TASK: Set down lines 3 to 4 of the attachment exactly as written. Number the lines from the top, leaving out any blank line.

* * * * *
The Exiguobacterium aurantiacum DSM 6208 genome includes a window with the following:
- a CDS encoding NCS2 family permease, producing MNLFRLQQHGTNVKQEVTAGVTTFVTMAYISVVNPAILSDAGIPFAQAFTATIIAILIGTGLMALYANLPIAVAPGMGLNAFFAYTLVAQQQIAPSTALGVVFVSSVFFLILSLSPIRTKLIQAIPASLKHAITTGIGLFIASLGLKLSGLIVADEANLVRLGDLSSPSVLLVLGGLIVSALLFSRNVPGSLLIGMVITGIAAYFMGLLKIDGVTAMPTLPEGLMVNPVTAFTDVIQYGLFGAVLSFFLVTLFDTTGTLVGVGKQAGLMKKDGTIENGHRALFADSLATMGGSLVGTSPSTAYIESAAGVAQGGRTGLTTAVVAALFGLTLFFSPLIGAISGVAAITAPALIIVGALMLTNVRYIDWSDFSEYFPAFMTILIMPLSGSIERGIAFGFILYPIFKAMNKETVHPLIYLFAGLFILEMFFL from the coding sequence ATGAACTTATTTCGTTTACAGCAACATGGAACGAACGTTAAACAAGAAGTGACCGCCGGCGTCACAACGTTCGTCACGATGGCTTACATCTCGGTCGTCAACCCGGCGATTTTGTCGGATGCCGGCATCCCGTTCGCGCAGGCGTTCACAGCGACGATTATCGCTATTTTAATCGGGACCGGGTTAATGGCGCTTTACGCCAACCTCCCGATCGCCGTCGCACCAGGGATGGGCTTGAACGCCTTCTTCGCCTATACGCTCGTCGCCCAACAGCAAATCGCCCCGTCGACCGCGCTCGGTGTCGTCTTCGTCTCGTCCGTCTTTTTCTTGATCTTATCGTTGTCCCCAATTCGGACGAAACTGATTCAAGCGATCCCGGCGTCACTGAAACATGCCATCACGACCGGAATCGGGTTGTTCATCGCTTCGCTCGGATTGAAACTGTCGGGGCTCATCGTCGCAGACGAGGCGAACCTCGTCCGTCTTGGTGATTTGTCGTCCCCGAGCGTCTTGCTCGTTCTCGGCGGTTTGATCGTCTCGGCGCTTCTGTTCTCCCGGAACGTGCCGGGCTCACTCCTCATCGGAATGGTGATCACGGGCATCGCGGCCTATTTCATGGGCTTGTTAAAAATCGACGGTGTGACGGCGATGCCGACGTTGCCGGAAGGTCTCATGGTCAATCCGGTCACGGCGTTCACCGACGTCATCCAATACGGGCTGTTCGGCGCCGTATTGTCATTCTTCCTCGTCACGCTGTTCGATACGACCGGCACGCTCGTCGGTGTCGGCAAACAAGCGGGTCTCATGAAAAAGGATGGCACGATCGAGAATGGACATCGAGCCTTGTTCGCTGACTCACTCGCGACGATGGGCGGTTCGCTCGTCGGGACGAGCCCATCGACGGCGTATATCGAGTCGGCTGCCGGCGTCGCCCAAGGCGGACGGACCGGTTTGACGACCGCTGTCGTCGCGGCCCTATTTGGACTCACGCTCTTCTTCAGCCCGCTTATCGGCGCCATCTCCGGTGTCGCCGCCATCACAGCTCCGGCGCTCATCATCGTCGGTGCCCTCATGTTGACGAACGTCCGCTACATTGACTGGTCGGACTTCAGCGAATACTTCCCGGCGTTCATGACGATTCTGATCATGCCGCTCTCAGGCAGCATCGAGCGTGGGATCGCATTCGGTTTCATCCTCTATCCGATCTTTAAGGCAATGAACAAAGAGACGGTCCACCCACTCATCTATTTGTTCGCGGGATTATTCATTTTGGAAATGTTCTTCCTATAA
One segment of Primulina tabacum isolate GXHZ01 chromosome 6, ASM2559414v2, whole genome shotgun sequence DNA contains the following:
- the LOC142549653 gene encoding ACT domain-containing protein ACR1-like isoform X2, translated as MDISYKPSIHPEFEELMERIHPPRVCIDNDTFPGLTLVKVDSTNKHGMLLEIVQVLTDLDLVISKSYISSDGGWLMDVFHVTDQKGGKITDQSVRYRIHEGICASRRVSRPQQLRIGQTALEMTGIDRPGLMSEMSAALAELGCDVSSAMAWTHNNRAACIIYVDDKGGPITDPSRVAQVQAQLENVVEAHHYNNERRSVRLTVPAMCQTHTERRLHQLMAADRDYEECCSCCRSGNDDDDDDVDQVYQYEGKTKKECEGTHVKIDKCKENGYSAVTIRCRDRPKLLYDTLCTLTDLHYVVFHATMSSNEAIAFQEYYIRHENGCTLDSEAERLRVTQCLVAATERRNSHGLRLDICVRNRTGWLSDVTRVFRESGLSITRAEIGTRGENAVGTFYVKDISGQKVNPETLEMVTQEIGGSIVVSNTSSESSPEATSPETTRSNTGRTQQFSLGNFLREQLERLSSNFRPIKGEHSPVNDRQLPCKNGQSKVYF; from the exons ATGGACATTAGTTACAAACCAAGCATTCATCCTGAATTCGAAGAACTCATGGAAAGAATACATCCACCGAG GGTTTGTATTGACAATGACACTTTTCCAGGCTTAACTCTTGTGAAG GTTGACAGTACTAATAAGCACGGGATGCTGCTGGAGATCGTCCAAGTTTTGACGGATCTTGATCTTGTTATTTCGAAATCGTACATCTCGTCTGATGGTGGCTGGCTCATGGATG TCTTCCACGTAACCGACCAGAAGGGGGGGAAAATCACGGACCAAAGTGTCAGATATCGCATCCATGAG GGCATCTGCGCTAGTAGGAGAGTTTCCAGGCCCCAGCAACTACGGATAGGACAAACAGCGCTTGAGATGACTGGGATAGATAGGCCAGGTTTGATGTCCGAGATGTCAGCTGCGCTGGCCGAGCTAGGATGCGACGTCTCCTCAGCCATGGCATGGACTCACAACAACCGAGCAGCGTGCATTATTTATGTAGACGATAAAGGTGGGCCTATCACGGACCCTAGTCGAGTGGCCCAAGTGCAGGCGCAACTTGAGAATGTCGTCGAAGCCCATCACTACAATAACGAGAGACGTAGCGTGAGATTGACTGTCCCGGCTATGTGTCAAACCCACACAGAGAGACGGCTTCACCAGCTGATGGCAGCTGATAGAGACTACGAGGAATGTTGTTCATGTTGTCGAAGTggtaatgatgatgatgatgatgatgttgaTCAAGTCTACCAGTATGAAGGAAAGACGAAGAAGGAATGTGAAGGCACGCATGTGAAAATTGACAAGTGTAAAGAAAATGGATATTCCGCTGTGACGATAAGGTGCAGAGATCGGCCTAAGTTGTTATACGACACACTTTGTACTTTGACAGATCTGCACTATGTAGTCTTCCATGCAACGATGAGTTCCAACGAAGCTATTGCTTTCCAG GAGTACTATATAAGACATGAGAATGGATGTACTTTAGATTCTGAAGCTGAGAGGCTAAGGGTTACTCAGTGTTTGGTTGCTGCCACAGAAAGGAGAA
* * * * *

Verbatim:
One segment of Primulina tabacum isolate GXHZ01 chromosome 6, ASM2559414v2, whole genome shotgun sequence DNA contains the following:
- the LOC142549653 gene encoding ACT domain-containing protein ACR1-like isoform X2, translated as MDISYKPSIHPEFEELMERIHPPRVCIDNDTFPGLTLVKVDSTNKHGMLLEIVQVLTDLDLVISKSYISSDGGWLMDVFHVTDQKGGKITDQSVRYRIHEGICASRRVSRPQQLRIGQTALEMTGIDRPGLMSEMSAALAELGCDVSSAMAWTHNNRAACIIYVDDKGGPITDPSRVAQVQAQLENVVEAHHYNNERRSVRLTVPAMCQTHTERRLHQLMAADRDYEECCSCCRSGNDDDDDDVDQVYQYEGKTKKECEGTHVKIDKCKENGYSAVTIRCRDRPKLLYDTLCTLTDLHYVVFHATMSSNEAIAFQEYYIRHENGCTLDSEAERLRVTQCLVAATERRNSHGLRLDICVRNRTGWLSDVTRVFRESGLSITRAEIGTRGENAVGTFYVKDISGQKVNPETLEMVTQEIGGSIVVSNTSSESSPEATSPETTRSNTGRTQQFSLGNFLREQLERLSSNFRPIKGEHSPVNDRQLPCKNGQSKVYF; from the exons ATGGACATTAGTTACAAACCAAGCATTCATCCTGAATTCGAAGAACTCATGGAAAGAATACATCCACCGAG GGTTTGTATTGACAATGACACTTTTCCAGGCTTAACTCTTGTGAAG GTTGACAGTACTAATAAGCACGGGATGCTGCTGGAGATCGTCCAAGTTTTGACGGATCTTGATCTTGTTATTTCGAAATCGTACATCTCGTCTGATGGTGGCTGGCTCATGGATG TCTTCCACGTAACCGACCAGAAGGGGGGGAAAATCACGGACCAAAGTGTCAGATATCGCATCCATGAG GGCATCTGCGCTAGTAGGAGAGTTTCCAGGCCCCAGCAACTACGGATAGGACAAACAGCGCTTGAGATGACTGGGATAGATAGGCCAGGTTTGATGTCCGAGATGTCAGCTGCGCTGGCCGAGCTAGGATGCGACGTCTCCTCAGCCATGGCATGGACTCACAACAACCGAGCAGCGTGCATTATTTATGTAGACGATAAAGGTGGGCCTATCACGGACCCTAGTCGAGTGGCCCAAGTGCAGGCGCAACTTGAGAATGTCGTCGAAGCCCATCACTACAATAACGAGAGACGTAGCGTGAGATTGACTGTCCCGGCTATGTGTCAAACCCACACAGAGAGACGGCTTCACCAGCTGATGGCAGCTGATAGAGACTACGAGGAATGTTGTTCATGTTGTCGAAGTggtaatgatgatgatgatgatgatgttgaTCAAGTCTACCAGTATGAAGGAAAGACGAAGAAGGAATGTGAAGGCACGCATGTGAAAATTGACAAGTGTAAAGAAAATGGATATTCCGCTGTGACGATAAGGTGCAGAGATCGGCCTAAGTTGTTATACGACACACTTTGTACTTTGACAGATCTGCACTATGTAGTCTTCCATGCAACGATGAGTTCCAACGAAGCTATTGCTTTCCAG GAGTACTATATAAGACATGAGAATGGATGTACTTTAGATTCTGAAGCTGAGAGGCTAAGGGTTACTCAGTGTTTGGTTGCTGCCACAGAAAGGAGAA